EU officials will be briefed in the US "shortly" in response to charges the CIA secretly flew thousands of prisoners through Europe to countries where they might face torture, US Attorney General Alberto Gonzales said on Thursday.
At the same time John Bellinger, legal advisor to US Secretary of State Condoleezza Rice, said the affair that has soured relations between the EU and the US had been overplayed.
"Allegations that there have been thousands of flights with the implication that they all have got detainees on them, and worse, detainees bound for mistreatment, is simply absurd," he said on a visit to Brussels.
He urged European officials to speak out, saying that many of the flights "may be carrying analysts, officials engaged in counter-terrorism cooperation ... forensic evidence."
Two EU investigations are in full swing into the secret flights carrying detainees in the US so-called "war on terror."
In Vienna, Gonzales told reporters after meeting with EU officials that "representatives from the EU ... will be coming to the United States shortly, and we will have representatives from the US government who will be meeting with them to provide whatever additional details we can give, consistent with of course the national security of our country."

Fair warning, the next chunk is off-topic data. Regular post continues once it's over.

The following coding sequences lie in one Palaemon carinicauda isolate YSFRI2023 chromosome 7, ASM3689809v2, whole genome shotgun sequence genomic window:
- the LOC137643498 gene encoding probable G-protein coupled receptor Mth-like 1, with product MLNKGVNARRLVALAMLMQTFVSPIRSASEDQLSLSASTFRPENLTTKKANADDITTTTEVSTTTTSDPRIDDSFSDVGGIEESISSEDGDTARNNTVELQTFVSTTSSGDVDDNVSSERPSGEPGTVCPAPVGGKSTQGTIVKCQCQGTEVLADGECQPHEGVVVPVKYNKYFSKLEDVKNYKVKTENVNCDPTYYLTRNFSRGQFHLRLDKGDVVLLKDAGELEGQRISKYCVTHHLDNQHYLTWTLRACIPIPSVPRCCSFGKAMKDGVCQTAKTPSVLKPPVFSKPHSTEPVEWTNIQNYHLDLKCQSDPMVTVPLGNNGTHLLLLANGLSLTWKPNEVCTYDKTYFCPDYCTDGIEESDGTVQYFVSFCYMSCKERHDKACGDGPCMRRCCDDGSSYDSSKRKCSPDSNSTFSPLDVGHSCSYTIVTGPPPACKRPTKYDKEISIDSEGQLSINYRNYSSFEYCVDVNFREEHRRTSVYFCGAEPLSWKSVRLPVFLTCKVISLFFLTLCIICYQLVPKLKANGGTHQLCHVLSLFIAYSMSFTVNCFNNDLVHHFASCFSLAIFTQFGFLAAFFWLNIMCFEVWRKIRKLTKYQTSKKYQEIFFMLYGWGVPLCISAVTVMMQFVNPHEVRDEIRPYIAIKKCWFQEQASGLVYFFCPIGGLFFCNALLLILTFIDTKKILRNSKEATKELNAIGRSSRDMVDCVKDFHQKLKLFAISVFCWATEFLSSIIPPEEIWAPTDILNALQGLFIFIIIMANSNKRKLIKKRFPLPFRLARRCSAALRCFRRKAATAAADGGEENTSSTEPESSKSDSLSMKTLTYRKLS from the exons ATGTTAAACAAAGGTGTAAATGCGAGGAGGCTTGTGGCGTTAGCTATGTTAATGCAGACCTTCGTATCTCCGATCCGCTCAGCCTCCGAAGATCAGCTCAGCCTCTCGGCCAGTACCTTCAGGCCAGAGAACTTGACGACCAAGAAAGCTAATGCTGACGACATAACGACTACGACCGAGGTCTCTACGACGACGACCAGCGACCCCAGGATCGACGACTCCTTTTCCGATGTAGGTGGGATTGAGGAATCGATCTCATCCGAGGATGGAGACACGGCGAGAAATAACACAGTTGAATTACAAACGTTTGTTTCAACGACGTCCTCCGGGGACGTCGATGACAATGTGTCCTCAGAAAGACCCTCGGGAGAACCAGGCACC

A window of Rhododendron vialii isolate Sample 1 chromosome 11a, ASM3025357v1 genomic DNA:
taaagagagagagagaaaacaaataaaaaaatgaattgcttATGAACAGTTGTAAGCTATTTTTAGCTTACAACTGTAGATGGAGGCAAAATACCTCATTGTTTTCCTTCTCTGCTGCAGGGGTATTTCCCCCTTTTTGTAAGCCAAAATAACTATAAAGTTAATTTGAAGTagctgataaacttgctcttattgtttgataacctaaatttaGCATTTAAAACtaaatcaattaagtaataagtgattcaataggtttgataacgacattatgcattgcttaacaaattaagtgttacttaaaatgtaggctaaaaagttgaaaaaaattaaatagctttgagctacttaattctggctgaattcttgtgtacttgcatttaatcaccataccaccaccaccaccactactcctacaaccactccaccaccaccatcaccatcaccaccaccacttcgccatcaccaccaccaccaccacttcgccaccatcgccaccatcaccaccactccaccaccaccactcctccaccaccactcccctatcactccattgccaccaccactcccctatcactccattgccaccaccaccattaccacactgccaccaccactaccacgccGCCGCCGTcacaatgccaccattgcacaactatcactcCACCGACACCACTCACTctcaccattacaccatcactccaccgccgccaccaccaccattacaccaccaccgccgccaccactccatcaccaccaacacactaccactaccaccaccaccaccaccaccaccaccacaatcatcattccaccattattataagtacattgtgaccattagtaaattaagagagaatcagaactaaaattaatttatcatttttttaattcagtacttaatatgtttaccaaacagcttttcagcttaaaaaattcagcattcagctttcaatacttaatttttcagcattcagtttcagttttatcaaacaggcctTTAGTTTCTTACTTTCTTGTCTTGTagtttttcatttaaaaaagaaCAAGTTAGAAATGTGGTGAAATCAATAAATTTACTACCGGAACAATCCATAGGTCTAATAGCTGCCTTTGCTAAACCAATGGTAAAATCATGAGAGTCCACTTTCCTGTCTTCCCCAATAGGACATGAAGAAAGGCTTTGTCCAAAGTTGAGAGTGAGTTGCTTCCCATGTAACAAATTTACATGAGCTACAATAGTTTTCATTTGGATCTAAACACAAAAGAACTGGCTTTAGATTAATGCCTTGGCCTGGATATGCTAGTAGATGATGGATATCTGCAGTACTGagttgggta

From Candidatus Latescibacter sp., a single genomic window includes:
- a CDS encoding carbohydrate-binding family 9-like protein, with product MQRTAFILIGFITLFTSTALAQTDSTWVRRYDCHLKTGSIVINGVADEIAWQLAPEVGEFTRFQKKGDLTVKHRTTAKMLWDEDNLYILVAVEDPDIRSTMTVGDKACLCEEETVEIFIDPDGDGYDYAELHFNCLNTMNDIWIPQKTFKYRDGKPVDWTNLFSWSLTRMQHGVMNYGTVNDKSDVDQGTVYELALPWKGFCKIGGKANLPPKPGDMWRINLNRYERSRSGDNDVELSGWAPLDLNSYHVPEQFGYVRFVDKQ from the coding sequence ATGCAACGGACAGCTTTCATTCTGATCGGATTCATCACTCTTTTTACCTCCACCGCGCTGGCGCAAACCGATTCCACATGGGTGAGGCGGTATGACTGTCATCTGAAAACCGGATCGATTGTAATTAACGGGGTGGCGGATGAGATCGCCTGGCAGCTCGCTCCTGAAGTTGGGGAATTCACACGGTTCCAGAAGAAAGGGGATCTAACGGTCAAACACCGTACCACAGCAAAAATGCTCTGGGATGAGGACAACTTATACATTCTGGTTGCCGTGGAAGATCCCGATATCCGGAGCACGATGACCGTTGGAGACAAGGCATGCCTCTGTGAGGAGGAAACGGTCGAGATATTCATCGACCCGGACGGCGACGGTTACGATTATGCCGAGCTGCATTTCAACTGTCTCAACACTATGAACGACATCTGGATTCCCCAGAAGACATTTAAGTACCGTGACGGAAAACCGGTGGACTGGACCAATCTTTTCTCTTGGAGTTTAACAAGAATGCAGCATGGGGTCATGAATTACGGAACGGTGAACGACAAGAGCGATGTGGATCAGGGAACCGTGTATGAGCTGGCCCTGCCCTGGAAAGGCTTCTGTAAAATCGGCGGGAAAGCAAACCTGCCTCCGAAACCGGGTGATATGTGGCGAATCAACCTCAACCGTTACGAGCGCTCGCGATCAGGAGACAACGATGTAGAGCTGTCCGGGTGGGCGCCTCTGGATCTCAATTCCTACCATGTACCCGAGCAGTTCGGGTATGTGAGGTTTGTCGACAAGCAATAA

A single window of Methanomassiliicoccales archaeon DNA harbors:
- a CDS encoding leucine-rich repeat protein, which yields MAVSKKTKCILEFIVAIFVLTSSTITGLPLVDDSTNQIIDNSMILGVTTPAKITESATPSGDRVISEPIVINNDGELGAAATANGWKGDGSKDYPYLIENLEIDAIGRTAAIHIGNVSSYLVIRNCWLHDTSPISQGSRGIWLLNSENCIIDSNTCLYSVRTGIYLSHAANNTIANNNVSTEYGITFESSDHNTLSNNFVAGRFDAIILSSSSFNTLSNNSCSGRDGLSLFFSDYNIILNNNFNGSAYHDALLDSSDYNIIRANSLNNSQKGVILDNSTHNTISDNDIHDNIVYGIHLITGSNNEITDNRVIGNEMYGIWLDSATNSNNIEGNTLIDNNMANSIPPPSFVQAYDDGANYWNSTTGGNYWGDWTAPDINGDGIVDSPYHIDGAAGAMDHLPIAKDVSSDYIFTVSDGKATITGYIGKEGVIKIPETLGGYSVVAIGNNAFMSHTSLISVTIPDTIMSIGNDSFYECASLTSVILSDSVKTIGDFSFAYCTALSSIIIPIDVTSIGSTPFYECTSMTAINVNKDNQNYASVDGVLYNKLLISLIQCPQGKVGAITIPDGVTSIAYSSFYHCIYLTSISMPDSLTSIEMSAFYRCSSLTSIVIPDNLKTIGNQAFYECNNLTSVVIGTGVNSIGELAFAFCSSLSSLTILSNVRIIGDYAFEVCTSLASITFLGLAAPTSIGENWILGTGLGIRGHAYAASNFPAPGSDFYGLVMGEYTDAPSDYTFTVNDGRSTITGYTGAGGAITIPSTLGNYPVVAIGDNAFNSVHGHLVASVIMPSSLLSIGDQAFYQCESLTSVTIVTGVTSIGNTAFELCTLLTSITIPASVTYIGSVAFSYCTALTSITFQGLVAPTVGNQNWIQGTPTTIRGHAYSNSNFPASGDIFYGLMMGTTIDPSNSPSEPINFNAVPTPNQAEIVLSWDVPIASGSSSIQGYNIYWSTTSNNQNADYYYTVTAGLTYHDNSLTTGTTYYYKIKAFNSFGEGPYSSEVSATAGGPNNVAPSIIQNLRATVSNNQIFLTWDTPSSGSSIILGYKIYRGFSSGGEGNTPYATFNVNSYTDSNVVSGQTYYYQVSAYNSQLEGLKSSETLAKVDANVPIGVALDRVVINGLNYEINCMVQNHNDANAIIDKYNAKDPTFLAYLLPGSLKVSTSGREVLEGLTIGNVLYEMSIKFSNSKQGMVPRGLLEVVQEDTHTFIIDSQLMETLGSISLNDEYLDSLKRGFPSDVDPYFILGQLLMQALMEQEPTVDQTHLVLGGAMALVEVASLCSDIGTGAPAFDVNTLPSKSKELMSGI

Gonzales said US officials would not comment publicly on the issue because "obviously the United States as with every country is not engaged in a public debate or discussion about intelligence activities because you don't want to alert your enemies about what you're doing."
He reiterated that in the briefings, the US would "give as much information as we can, obviously consistent with our national security."
Gonzales did not give details on the delegation but an inquiry committee from the European parliament is to visit Washington May 8-12.
The US has come under intense fire following press reports about CIA flights across European airspace since the September 11, 2001, attacks in the US.
The prisoners were reported mainly to have been transported through Europe to third countries in a process known as "extraordinary rendition."
European lawmakers probing the alleged CIA flights said Thursday they were met with a "wall of silence" by Macedonian authorities during a fact-finding mission to the Balkans country.
The members of a European Parliament investigating committee said they had travelled to Skopje to find out if a German man had been abducted in Macedonia and taken to Afghanistan by US agents for questioning.
"We asked a lot of questions but we didn't get very many answers to those questions," said Claudio Fava, the Italian lawmaker leading the inquiry, in Brussels.
"We noted there was a certain amount of reluctance and a few contradictions as well," he said.
Gonzales insisted that "renditions by themselves are not extraordinary. The United States, as well as other countries, engages in renditions."